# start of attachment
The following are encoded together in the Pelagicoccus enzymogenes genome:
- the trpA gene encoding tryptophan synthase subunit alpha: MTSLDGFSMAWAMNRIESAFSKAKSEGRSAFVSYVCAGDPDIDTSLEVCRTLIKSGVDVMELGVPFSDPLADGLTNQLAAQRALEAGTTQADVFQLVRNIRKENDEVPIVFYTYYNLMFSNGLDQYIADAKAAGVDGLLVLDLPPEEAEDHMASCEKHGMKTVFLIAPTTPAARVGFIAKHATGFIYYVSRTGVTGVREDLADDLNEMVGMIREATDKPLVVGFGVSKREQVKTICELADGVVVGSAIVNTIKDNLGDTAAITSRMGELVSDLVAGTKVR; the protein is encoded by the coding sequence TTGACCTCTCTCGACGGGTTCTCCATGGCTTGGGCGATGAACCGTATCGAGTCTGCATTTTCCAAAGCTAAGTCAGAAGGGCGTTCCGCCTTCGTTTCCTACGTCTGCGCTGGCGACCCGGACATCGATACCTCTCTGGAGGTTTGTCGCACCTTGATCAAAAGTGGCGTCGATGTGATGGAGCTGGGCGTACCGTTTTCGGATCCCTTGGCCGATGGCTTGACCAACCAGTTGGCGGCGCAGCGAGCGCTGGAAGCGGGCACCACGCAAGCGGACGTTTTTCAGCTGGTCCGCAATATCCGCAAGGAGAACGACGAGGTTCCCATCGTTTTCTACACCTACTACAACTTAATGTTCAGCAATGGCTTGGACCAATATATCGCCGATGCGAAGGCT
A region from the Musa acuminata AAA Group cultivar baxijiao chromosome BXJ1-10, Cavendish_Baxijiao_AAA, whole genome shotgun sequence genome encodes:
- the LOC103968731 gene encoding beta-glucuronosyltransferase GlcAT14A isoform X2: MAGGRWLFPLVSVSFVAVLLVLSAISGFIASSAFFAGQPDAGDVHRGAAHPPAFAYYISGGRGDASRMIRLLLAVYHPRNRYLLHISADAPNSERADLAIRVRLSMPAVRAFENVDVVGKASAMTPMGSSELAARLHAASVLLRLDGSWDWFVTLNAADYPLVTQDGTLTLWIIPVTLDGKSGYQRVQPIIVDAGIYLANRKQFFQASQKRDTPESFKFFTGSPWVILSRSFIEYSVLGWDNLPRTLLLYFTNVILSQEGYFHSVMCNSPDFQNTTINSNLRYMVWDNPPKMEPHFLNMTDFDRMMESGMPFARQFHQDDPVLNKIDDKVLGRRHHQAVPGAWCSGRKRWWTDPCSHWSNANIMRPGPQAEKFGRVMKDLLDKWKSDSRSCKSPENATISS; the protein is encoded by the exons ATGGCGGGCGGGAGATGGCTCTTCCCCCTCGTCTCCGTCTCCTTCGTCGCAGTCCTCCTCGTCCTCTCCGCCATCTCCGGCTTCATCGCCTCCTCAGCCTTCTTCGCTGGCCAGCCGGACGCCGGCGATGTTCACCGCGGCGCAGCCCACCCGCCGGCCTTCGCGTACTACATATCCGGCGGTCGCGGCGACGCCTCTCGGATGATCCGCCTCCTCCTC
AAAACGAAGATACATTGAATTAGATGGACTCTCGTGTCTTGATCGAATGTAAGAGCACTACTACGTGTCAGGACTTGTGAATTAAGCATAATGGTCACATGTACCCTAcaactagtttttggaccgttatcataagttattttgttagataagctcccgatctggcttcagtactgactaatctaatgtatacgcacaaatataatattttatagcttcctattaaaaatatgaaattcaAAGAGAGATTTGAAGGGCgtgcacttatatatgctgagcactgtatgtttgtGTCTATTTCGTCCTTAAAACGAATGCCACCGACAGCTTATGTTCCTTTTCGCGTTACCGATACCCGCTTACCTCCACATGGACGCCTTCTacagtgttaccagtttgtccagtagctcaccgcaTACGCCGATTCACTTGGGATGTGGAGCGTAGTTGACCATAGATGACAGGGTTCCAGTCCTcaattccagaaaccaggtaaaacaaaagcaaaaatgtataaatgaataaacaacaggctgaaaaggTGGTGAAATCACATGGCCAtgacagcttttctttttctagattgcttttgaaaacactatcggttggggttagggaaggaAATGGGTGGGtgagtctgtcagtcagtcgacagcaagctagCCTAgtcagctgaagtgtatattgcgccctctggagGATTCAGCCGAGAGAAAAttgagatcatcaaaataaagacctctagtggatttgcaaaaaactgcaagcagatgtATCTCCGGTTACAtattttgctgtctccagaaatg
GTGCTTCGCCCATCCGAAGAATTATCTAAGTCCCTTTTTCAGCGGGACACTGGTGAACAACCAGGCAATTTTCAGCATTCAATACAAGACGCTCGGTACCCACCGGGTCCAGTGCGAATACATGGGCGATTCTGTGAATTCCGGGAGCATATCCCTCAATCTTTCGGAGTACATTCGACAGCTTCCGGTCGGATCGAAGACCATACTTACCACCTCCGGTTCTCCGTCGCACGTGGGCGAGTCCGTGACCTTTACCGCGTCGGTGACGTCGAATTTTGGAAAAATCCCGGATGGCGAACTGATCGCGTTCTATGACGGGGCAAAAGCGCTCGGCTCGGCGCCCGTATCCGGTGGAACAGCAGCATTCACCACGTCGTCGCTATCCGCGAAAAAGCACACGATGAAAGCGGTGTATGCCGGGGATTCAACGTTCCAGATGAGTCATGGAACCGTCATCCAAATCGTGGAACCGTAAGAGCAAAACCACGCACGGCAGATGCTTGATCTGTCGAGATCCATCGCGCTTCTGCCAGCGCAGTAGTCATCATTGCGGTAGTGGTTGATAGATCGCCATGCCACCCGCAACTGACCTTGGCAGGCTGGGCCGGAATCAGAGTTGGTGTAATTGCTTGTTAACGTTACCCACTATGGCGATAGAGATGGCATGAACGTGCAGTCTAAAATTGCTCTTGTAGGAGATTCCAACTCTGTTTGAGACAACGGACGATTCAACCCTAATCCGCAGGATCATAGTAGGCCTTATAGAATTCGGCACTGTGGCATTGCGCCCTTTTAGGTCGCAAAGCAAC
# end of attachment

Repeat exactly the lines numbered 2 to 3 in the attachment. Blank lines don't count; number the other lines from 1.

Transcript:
- the trpA gene encoding tryptophan synthase subunit alpha: MTSLDGFSMAWAMNRIESAFSKAKSEGRSAFVSYVCAGDPDIDTSLEVCRTLIKSGVDVMELGVPFSDPLADGLTNQLAAQRALEAGTTQADVFQLVRNIRKENDEVPIVFYTYYNLMFSNGLDQYIADAKAAGVDGLLVLDLPPEEAEDHMASCEKHGMKTVFLIAPTTPAARVGFIAKHATGFIYYVSRTGVTGVREDLADDLNEMVGMIREATDKPLVVGFGVSKREQVKTICELADGVVVGSAIVNTIKDNLGDTAAITSRMGELVSDLVAGTKVR; the protein is encoded by the coding sequence TTGACCTCTCTCGACGGGTTCTCCATGGCTTGGGCGATGAACCGTATCGAGTCTGCATTTTCCAAAGCTAAGTCAGAAGGGCGTTCCGCCTTCGTTTCCTACGTCTGCGCTGGCGACCCGGACATCGATACCTCTCTGGAGGTTTGTCGCACCTTGATCAAAAGTGGCGTCGATGTGATGGAGCTGGGCGTACCGTTTTCGGATCCCTTGGCCGATGGCTTGACCAACCAGTTGGCGGCGCAGCGAGCGCTGGAAGCGGGCACCACGCAAGCGGACGTTTTTCAGCTGGTCCGCAATATCCGCAAGGAGAACGACGAGGTTCCCATCGTTTTCTACACCTACTACAACTTAATGTTCAGCAATGGCTTGGACCAATATATCGCCGATGCGAAGGCT
A region from the Musa acuminata AAA Group cultivar baxijiao chromosome BXJ1-10, Cavendish_Baxijiao_AAA, whole genome shotgun sequence genome encodes: